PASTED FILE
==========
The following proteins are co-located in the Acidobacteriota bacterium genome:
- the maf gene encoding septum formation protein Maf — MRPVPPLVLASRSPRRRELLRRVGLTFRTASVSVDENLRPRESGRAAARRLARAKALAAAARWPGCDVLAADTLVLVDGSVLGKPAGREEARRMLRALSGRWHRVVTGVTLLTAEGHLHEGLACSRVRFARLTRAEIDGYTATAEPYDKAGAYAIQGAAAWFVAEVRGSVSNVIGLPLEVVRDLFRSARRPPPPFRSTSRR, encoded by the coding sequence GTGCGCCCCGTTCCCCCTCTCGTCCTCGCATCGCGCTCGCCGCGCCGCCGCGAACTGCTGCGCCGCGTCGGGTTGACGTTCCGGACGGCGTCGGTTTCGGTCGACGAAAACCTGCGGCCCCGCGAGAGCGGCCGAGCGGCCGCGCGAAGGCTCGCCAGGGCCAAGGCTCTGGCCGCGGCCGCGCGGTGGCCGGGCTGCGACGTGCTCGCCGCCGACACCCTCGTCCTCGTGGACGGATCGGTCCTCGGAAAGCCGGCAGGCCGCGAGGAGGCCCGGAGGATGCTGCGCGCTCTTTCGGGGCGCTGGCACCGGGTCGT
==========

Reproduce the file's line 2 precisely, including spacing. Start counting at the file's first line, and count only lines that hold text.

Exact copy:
- the maf gene encoding septum formation protein Maf — MRPVPPLVLASRSPRRRELLRRVGLTFRTASVSVDENLRPRESGRAAARRLARAKALAAAARWPGCDVLAADTLVLVDGSVLGKPAGREEARRMLRALSGRWHRVVTGVTLLTAEGHLHEGLACSRVRFARLTRAEIDGYTATAEPYDKAGAYAIQGAAAWFVAEVRGSVSNVIGLPLEVVRDLFRSARRPPPPFRSTSRR, encoded by the coding sequence GTGCGCCCCGTTCCCCCTCTCGTCCTCGCATCGCGCTCGCCGCGCCGCCGCGAACTGCTGCGCCGCGTCGGGTTGACGTTCCGGACGGCGTCGGTTTCGGTCGACGAAAACCTGCGGCCCCGCGAGAGCGGCCGAGCGGCCGCGCGAAGGCTCGCCAGGGCCAAGGCTCTGGCCGCGGCCGCGCGGTGGCCGGGCTGCGACGTGCTCGCCGCCGACACCCTCGTCCTCGTGGACGGATCGGTCCTCGGAAAGCCGGCAGGCCGCGAGGAGGCCCGGAGGATGCTGCGCGCTCTTTCGGGGCGCTGGCACCGGGTCGT